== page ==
When it comes to supplies, as a watercolor artist, you know you will need at least paints, paper, and brushes to create a painting, but what else? As an artist, as in any other profession, various tools will make your job easier and often more enjoyable. So, let’s talk about some of the essentials when painting at home.
Palette – If you purchase watercolor in tubes, you’ll need to put it somewhere, and a palette is that thing. Palettes come in plastic and sometimes metal, as well as porcelain. I use plastic and metal, preferring large palettes for my most frequently used paints. I use a Possum Palette with large wells and storage cups with lids for the paints. Unfortunately, the Possum Palette is no longer available, but here is a great alternative, the Art Alternative Plastic Palette. I also have a large plastic John Pike palette with 20 small wells for paint and a huge well, plus lid, for mixing. I use smaller airtight locking palettes for other paints I would use occasionally. I label each to quickly identify their paint brands and colors.
You’ll need a container for your water. Recycled yogurt, cottage cheese, and plastic milk jugs are great affordable options. Collapsible water cups are easy to pack and transport. They come in different colors so you can distinguish your clean and dirty water.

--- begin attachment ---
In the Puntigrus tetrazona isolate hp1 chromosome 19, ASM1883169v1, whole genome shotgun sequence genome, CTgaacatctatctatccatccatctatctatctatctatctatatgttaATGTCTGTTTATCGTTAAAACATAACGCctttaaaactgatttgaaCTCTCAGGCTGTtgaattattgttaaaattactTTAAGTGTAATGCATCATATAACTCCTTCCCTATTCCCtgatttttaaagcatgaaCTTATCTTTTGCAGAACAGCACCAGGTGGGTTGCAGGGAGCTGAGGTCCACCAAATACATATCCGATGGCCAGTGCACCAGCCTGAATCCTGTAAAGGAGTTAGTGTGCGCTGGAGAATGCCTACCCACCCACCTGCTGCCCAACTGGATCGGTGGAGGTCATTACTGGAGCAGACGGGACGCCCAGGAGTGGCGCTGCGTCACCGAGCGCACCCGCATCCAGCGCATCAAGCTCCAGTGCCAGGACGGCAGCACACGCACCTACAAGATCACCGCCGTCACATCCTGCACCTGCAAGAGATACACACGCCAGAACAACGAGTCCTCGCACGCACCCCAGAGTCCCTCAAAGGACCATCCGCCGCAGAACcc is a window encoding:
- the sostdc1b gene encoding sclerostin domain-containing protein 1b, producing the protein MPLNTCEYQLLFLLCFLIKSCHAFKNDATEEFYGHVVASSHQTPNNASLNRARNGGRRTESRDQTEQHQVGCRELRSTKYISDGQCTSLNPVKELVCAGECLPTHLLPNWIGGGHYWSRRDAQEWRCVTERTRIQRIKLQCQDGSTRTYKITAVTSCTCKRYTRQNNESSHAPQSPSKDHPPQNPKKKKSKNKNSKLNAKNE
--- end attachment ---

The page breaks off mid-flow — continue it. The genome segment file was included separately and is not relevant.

A rag or blotting towel should be at hand to quickly blot excess pigment from the brush or remove excess water before blending edges on the paper. I use old dish towels that don’t shed lint, and at a recent workshop, I saw one person using a rolled-up wad of paper towels that worked well.
Having a brush holder is essential to keep your brushes protected and ready for use. Whether it’s a folding one (that makes it into a stand) or a compact rolled one for travel, it is essential in taking care of your brushes.
If you prefer to paint flat, an easel is not needed. Still, many artists prefer some style of tabletop easel or simply use a rolled-up towel to raise their painting at an angle. I have this adjustable tabletop easel and really like it. It has a nice wide surface to support a variety of sizes of paintings.
There’s much more to have on hand when painting, but this should get you started. Stay tuned for Part II.